My first real out-of-country adventures occurred in Mexico, on a family vacation to Cancun. When your mother was a Spanish teacher and knew Cancun before the massive development, and with a childhood of educational trips, it was clear we would not spend the whole time on the beach.
One of these adventures was a bus tour from Cancun to the Mayan site Chichen Itza, famous for its nearly perfect proportions in accordance with the sun, and other things like echos, a game court and sacrifices, all surrounding El Castillo. The guided tour I took here is the best guided tour I have ever had. Usually, I despise them. But on this tour I actually learned things and still remember them.
The most useful thing I learned that day was how to properly climb the steps to the top of the pyramid. The pyramid is at a 53 degree angle, while the stairs are at a 45 degree angle. The king would have to ascend these stair to the temple on top and he would be carrying offerings and wearing all sorts of ornamental objects. Not only would it be hot out, but he had to make it to the top with all sorts of things. The easiest way was crisscrossing back and forth across the steps. To descend, many people scooted down the steps, one by one, like a child.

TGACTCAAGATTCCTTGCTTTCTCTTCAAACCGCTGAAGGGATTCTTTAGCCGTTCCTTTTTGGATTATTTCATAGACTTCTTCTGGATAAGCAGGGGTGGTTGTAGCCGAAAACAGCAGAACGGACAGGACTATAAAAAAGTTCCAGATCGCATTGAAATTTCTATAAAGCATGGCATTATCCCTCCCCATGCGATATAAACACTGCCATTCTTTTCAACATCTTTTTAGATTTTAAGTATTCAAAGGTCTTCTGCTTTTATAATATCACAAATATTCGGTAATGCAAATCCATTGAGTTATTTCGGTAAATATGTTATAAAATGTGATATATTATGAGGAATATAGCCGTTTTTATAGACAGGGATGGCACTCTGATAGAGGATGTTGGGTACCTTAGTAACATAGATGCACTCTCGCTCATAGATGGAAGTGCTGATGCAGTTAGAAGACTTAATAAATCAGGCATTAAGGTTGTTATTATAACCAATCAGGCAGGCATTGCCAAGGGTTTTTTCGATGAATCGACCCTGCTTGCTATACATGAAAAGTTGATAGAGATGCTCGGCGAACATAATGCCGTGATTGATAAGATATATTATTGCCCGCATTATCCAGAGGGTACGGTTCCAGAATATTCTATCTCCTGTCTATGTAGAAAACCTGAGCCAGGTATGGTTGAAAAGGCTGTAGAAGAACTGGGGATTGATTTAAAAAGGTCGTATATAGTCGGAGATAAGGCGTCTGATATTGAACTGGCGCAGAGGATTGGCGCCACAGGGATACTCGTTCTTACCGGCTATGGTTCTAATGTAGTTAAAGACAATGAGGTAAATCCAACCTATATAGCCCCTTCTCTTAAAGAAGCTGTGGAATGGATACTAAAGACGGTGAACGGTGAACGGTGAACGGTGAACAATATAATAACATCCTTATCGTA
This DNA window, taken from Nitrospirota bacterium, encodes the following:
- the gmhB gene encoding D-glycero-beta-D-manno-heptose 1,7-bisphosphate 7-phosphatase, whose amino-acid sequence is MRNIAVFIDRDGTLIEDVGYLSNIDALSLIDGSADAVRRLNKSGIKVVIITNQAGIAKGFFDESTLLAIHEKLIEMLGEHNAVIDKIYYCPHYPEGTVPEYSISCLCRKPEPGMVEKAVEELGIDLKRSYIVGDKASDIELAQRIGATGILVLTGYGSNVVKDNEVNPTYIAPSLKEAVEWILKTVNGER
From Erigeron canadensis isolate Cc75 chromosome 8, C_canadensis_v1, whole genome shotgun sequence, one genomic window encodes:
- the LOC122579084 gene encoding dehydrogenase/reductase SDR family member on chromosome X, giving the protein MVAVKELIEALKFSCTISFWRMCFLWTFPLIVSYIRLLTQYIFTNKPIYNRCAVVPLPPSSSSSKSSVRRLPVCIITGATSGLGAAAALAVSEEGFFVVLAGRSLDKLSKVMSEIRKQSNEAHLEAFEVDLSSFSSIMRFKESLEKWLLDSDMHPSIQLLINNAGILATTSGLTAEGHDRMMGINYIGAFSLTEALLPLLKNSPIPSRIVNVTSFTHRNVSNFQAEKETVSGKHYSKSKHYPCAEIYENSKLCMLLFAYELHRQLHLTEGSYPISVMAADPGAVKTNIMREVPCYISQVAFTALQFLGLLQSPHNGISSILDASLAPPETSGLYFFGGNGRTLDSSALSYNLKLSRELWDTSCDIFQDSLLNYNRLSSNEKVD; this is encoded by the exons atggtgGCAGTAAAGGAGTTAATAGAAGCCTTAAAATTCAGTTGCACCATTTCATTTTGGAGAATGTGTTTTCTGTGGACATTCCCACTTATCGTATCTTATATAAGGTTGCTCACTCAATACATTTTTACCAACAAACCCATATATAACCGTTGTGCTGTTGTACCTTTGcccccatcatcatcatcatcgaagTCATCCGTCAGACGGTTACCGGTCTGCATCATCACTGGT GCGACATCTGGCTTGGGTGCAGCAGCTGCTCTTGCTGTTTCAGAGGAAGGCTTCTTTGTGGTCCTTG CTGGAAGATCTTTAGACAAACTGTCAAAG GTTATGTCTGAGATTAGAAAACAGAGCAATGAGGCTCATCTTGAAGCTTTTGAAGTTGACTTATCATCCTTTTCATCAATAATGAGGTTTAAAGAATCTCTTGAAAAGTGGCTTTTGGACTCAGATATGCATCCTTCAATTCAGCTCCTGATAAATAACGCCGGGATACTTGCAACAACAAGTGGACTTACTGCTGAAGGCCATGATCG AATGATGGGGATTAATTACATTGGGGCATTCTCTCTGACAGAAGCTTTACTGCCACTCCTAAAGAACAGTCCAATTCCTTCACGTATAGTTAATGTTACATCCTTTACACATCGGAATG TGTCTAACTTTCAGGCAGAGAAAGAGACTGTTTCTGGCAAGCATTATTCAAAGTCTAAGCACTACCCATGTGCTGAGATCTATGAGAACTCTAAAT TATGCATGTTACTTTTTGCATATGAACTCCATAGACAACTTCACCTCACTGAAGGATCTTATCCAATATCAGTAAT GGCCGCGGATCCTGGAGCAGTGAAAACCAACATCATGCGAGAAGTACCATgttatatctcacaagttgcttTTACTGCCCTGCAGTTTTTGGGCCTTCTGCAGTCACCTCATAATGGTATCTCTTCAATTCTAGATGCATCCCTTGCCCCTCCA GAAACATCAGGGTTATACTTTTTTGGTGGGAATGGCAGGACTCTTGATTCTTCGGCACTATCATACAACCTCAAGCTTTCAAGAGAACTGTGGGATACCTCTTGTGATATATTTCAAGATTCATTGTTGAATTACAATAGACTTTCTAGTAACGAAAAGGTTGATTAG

There are a couple of other things I remember from this day, as well. One is that it was extremely hot that day, and I compare all excessively hot days to that day at Chichen Itza in June 2005. My day in Dubrovnik, Croatia, in May 2009, comes the closest.